Academic Angels Focus on Former Students

Faculty Angel Investors Bet on Former Students

Increasingly, I have noticed that more and more entrepreneurship professors are making angel investments. That got me wondering: Do academics approach angel investing in a different way than non-academics?

To answer this question, I queried some members of the entrepreneurship division of the Academy of Management – a group of business school professors who teach and research entrepreneurship – that make angel investments about their approach. For the most part, I found that academic angels approach the process very similarly to other angels. There was one big difference: academic angels tend to focus their investments on their former students.

Academic angels are less likely than non-academics to invest in a stranger with a good idea. Here is how one academic angel put it, “I think non-academic business angels are more comfortable with investing in people they don’t know, but in ideas that attract them.”

Why Faculty Angel Investors Bet on Former Students

By contrast, academic angels tend to focus on investing in ventures that emerged from their institutions. As one academic angel put it, “I think most of the faculty who I know who invest end to invest in projects where they know one of the co-founders through their academic institutions.”

The focus on former students has several root causes. The first is that this is where the angels have private information. As one academic angel explained, “we invest in businesses of former students because we have some insight into the team.”

This focus might also exist because academics do not have operating experience in the industries in which they are investing. As one academic angel put it, “I suspect that like most business endeavors, most academics in business schools have little experience with actually performing the activity they study in a rigorous way. This makes it difficult for them to judge which startups are better than others.”

Lacking knowledge of what really matters, they focus on the people. As one academic angel explained, “Academics often ask questions that do no matter for the commercial success of a venture. Overall, I see them investing just like inexperienced angels, focusing on people they like.”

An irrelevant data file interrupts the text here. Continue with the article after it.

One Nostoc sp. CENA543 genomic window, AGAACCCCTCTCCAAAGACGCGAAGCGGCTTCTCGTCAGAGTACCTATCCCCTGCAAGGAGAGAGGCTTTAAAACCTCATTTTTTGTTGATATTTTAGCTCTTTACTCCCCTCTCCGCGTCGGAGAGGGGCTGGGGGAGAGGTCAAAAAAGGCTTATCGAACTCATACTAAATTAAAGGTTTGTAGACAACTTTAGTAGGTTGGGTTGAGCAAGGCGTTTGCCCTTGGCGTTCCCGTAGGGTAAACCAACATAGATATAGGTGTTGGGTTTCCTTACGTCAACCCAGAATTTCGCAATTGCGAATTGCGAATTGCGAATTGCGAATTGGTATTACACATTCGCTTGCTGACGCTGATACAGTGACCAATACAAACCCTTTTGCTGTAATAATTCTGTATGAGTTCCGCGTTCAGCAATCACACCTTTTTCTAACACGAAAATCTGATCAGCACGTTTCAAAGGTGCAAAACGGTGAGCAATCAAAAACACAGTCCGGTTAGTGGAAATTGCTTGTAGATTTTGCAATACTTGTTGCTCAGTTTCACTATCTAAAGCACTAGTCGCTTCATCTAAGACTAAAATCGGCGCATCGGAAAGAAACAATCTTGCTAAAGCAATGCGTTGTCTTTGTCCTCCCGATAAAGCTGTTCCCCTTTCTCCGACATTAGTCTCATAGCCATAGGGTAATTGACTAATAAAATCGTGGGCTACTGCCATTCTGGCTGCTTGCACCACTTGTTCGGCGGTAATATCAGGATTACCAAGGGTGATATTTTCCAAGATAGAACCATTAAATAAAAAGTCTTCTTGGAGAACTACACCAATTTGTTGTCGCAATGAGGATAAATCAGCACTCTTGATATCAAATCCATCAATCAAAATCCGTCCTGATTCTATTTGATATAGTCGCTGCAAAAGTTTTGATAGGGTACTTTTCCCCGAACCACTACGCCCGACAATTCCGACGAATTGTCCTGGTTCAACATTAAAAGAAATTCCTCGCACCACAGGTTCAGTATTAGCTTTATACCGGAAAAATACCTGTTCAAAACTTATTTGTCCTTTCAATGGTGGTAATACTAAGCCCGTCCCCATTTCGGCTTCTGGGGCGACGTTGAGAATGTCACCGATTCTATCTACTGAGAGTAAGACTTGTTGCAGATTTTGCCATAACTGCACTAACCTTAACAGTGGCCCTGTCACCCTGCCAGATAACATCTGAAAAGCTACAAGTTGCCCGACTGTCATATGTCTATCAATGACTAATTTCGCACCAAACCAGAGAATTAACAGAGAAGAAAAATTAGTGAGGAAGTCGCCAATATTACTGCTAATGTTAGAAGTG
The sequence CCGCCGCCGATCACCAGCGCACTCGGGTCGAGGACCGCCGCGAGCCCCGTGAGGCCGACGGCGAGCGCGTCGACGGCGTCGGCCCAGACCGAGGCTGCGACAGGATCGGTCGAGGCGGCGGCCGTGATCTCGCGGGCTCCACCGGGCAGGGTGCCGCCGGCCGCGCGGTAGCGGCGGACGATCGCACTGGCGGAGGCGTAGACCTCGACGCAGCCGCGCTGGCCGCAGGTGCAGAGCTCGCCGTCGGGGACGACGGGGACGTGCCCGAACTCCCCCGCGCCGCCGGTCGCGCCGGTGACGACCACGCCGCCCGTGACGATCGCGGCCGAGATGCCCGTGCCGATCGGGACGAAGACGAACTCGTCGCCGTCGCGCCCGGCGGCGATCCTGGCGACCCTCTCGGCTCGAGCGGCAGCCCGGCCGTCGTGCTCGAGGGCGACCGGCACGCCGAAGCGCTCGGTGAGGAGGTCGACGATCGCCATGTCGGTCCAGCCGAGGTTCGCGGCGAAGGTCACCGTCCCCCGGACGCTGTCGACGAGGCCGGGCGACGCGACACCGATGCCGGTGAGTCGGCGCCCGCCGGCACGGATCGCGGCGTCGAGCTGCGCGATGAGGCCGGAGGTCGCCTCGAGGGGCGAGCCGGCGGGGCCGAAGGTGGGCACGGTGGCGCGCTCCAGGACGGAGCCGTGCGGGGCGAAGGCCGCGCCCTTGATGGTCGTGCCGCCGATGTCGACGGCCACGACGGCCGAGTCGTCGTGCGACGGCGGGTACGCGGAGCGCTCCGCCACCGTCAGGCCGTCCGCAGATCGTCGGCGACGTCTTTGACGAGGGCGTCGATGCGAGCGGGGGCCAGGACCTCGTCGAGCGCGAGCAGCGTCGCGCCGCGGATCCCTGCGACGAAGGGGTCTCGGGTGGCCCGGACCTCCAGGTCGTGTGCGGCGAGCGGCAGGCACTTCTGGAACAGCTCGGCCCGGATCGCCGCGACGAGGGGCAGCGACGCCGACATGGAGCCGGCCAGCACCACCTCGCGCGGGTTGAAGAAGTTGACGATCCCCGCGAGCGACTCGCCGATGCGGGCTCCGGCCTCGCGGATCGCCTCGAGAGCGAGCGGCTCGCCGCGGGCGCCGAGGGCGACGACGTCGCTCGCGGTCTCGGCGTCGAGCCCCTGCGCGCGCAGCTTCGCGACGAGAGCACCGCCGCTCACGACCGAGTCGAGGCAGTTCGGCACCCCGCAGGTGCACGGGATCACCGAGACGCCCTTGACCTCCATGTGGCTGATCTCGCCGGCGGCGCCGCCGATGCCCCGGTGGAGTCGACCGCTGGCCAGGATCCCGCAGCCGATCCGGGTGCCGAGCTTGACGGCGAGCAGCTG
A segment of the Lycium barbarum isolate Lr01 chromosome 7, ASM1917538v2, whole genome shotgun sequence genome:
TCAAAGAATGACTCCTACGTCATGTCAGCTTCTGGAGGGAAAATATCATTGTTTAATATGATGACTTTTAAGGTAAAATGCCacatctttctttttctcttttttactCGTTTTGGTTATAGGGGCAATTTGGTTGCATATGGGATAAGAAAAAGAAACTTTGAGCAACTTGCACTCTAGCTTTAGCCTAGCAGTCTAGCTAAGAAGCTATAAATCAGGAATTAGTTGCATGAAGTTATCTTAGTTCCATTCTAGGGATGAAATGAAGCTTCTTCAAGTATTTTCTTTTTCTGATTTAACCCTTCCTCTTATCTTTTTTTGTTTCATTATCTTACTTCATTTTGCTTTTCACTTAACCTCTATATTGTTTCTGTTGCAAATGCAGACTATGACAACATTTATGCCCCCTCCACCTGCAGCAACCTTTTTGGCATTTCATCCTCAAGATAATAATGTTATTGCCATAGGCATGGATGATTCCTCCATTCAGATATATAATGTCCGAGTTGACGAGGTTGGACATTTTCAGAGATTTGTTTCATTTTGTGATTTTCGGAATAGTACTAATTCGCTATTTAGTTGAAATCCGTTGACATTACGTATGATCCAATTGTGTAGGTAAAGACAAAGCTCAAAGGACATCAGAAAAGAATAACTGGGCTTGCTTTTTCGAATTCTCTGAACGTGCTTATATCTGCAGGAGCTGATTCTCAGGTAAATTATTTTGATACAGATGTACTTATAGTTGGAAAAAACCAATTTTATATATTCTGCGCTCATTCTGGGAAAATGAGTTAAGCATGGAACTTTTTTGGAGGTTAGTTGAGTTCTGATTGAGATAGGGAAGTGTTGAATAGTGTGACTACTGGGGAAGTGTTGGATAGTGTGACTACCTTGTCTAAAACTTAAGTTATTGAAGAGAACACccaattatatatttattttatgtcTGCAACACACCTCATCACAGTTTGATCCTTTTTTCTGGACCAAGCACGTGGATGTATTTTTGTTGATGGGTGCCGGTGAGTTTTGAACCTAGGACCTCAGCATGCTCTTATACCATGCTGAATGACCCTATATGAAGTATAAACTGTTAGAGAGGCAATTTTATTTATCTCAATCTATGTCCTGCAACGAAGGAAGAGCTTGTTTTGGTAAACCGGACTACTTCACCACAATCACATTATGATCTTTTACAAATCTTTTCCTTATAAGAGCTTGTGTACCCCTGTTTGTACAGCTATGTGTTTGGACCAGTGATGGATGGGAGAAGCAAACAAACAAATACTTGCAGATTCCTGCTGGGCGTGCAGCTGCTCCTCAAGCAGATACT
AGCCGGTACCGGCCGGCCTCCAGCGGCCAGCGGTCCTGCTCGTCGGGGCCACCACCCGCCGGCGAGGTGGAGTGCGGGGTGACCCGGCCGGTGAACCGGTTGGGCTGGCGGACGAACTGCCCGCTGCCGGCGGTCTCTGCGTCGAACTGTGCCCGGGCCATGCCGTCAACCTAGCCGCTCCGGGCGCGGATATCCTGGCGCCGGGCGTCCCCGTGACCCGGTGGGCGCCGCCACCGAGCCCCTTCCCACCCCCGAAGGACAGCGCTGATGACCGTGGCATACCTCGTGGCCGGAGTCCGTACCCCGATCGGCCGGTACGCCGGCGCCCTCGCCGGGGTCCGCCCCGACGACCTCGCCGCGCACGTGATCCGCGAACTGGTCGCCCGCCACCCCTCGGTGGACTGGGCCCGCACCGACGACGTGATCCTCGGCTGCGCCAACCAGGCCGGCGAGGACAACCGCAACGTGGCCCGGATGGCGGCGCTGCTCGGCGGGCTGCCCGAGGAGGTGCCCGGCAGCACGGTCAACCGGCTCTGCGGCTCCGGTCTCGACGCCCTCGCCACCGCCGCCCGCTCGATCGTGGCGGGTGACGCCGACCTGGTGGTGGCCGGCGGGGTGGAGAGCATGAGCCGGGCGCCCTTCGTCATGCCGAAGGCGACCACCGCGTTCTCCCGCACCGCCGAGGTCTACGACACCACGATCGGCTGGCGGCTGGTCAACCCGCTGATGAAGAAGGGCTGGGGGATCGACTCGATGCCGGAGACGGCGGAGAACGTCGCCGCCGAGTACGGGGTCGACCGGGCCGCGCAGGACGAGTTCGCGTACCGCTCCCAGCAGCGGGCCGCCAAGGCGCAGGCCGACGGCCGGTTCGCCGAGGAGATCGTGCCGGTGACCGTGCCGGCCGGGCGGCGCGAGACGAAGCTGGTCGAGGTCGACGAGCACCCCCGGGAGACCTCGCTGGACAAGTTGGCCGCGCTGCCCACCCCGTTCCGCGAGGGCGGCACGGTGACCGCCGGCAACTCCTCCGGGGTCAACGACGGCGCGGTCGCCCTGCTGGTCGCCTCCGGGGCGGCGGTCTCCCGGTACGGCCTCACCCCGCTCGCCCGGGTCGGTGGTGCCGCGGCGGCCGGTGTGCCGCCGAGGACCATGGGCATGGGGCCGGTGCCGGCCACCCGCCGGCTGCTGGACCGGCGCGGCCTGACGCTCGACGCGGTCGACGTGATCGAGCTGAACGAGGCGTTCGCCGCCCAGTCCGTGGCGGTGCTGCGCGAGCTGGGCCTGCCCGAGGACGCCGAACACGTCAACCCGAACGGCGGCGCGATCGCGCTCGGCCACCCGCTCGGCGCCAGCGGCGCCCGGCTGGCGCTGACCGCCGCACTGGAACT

The focus on former students also can be explained by the different goals of academic and non-academic angels. One academic angel explained that she and her colleagues invest “to have access to angel investors and promising startups for research.”

In addition, academic angels see investing in start-up companies as an extension of their efforts to teach. One academic angel said, “As a professor, I was always keen to develop the potential of my students, and to encourage them to pursue entrepreneurial careers where it made sense. I guess that at some point, this mentoring role in class extended beyond the classroom into their entrepreneurial careers. In many cases, my former students are still in touch and look for advice. It seems only natural that, at times, this extends to helping them financially.”

Furthermore, being an angel helps academics to be better teachers of entrepreneurship by increasing their credibility. As one academic angel explained, professors often lack credibility as experts on the entrepreneurial process because few entrepreneurship professors have built substantial companies. By being angel investors, she explains, professors “build legitimacy with entrepreneurship students.”

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Scott Shane Scott Shane is A. Malachi Mixon III, Professor of Entrepreneurial Studies at Case Western Reserve University. He is the author of nine books, including Fool's Gold: The Truth Behind Angel Investing in America ; Illusions of Entrepreneurship: and The Costly Myths that Entrepreneurs, Investors, and Policy Makers Live By.